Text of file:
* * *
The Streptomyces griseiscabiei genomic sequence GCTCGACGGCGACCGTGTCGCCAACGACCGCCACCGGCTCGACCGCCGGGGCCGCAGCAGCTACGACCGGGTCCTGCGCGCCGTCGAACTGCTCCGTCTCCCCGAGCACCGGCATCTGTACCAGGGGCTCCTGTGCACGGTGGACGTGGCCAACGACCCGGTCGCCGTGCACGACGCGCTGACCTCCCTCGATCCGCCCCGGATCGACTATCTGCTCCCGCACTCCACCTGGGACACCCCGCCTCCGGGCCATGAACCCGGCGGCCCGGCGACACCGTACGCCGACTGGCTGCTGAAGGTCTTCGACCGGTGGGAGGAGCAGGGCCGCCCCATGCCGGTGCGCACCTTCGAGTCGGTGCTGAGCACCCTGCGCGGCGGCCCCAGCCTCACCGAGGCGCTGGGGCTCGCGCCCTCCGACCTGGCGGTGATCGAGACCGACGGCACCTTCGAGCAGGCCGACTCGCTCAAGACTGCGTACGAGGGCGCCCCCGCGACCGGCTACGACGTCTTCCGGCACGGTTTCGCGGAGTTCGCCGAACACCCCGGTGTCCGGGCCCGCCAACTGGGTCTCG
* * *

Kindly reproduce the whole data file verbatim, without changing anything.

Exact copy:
The Streptomyces griseiscabiei genomic sequence GCTCGACGGCGACCGTGTCGCCAACGACCGCCACCGGCTCGACCGCCGGGGCCGCAGCAGCTACGACCGGGTCCTGCGCGCCGTCGAACTGCTCCGTCTCCCCGAGCACCGGCATCTGTACCAGGGGCTCCTGTGCACGGTGGACGTGGCCAACGACCCGGTCGCCGTGCACGACGCGCTGACCTCCCTCGATCCGCCCCGGATCGACTATCTGCTCCCGCACTCCACCTGGGACACCCCGCCTCCGGGCCATGAACCCGGCGGCCCGGCGACACCGTACGCCGACTGGCTGCTGAAGGTCTTCGACCGGTGGGAGGAGCAGGGCCGCCCCATGCCGGTGCGCACCTTCGAGTCGGTGCTGAGCACCCTGCGCGGCGGCCCCAGCCTCACCGAGGCGCTGGGGCTCGCGCCCTCCGACCTGGCGGTGATCGAGACCGACGGCACCTTCGAGCAGGCCGACTCGCTCAAGACTGCGTACGAGGGCGCCCCCGCGACCGGCTACGACGTCTTCCGGCACGGTTTCGCGGAGTTCGCCGAACACCCCGGTGTCCGGGCCCGCCAACTGGGTCTCG